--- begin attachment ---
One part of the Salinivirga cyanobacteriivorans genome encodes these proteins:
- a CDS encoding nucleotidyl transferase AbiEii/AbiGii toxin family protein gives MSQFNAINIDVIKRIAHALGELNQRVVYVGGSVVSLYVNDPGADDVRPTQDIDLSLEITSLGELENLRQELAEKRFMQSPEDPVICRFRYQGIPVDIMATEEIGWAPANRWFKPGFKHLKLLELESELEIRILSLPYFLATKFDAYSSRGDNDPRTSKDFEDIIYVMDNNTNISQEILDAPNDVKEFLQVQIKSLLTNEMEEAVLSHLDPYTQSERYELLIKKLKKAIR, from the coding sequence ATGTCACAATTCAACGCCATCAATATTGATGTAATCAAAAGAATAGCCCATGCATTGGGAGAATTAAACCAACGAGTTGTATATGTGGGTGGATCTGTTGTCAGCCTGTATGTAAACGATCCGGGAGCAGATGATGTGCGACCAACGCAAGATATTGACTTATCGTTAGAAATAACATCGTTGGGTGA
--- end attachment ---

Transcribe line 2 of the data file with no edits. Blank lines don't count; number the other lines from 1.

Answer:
- a CDS encoding nucleotidyl transferase AbiEii/AbiGii toxin family protein gives MSQFNAINIDVIKRIAHALGELNQRVVYVGGSVVSLYVNDPGADDVRPTQDIDLSLEITSLGELENLRQELAEKRFMQSPEDPVICRFRYQGIPVDIMATEEIGWAPANRWFKPGFKHLKLLELESELEIRILSLPYFLATKFDAYSSRGDNDPRTSKDFEDIIYVMDNNTNISQEILDAPNDVKEFLQVQIKSLLTNEMEEAVLSHLDPYTQSERYELLIKKLKKAIR, from the coding sequence ATGTCACAATTCAACGCCATCAATATTGATGTAATCAAAAGAATAGCCCATGCATTGGGAGAATTAAACCAACGAGTTGTATATGTGGGTGGATCTGTTGTCAGCCTGTATGTAAACGATCCGGGAGCAGATGATGTGCGACCAACGCAAGATATTGACTTATCGTTAGAAATAACATCGTTGGGTGA